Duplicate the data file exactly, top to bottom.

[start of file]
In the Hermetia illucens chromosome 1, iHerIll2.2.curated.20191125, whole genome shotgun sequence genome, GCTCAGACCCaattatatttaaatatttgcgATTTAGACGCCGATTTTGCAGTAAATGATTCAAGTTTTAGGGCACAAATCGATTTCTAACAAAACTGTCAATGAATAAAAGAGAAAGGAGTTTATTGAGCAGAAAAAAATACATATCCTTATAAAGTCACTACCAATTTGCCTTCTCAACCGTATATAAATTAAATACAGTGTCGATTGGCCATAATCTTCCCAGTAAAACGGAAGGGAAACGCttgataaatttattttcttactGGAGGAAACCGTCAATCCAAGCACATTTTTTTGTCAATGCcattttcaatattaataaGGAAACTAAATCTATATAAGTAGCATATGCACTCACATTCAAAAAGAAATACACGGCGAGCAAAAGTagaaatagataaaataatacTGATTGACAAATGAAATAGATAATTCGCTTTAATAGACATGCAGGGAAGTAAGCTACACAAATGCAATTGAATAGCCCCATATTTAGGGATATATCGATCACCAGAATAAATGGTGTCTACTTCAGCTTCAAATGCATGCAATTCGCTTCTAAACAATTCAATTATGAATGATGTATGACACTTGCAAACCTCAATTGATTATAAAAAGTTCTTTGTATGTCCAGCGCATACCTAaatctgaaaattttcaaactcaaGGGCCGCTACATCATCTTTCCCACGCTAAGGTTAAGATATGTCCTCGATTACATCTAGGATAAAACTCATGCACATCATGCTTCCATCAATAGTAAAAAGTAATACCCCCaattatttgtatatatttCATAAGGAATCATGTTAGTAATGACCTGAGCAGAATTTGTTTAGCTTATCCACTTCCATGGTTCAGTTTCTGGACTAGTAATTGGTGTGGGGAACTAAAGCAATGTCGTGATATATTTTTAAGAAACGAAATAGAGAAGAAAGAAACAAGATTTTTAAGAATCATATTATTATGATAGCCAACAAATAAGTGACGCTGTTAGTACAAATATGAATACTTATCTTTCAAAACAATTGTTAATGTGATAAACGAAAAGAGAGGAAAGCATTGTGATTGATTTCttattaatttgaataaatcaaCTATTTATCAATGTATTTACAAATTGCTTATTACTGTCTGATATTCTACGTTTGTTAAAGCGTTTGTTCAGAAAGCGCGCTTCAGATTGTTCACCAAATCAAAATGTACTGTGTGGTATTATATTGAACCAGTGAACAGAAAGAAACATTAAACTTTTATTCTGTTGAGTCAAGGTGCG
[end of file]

In the Hermetia illucens chromosome 1, iHerIll2.2.curated.20191125, whole genome shotgun sequence genome, GCTCAGACCCaattatatttaaatatttgcgATTTAGACGCCGATTTTGCAGTAAATGATTCAAGTTTTAGGGCACAAATCGATTTCTAACAAAACTGTCAATGAATAAAAGAGAAAGGAGTTTATTGAGCAGAAAAAAATACATATCCTTATAAAGTCACTACCAATTTGCCTTCTCAACCGTATATAAATTAAATACAGTGTCGATTGGCCATAATCTTCCCAGTAAAACGGAAGGGAAACGCttgataaatttattttcttactGGAGGAAACCGTCAATCCAAGCACATTTTTTTGTCAATGCcattttcaatattaataaGGAAACTAAATCTATATAAGTAGCATATGCACTCACATTCAAAAAGAAATACACGGCGAGCAAAAGTagaaatagataaaataatacTGATTGACAAATGAAATAGATAATTCGCTTTAATAGACATGCAGGGAAGTAAGCTACACAAATGCAATTGAATAGCCCCATATTTAGGGATATATCGATCACCAGAATAAATGGTGTCTACTTCAGCTTCAAATGCATGCAATTCGCTTCTAAACAATTCAATTATGAATGATGTATGACACTTGCAAACCTCAATTGATTATAAAAAGTTCTTTGTATGTCCAGCGCATACCTAaatctgaaaattttcaaactcaaGGGCCGCTACATCATCTTTCCCACGCTAAGGTTAAGATATGTCCTCGATTACATCTAGGATAAAACTCATGCACATCATGCTTCCATCAATAGTAAAAAGTAATACCCCCaattatttgtatatatttCATAAGGAATCATGTTAGTAATGACCTGAGCAGAATTTGTTTAGCTTATCCACTTCCATGGTTCAGTTTCTGGACTAGTAATTGGTGTGGGGAACTAAAGCAATGTCGTGATATATTTTTAAGAAACGAAATAGAGAAGAAAGAAACAAGATTTTTAAGAATCATATTATTATGATAGCCAACAAATAAGTGACGCTGTTAGTACAAATATGAATACTTATCTTTCAAAACAATTGTTAATGTGATAAACGAAAAGAGAGGAAAGCATTGTGATTGATTTCttattaatttgaataaatcaaCTATTTATCAATGTATTTACAAATTGCTTATTACTGTCTGATATTCTACGTTTGTTAAAGCGTTTGTTCAGAAAGCGCGCTTCAGATTGTTCACCAAATCAAAATGTACTGTGTGGTATTATATTGAACCAGTGAACAGAAAGAAACATTAAACTTTTATTCTGTTGAGTCAAGGTGCG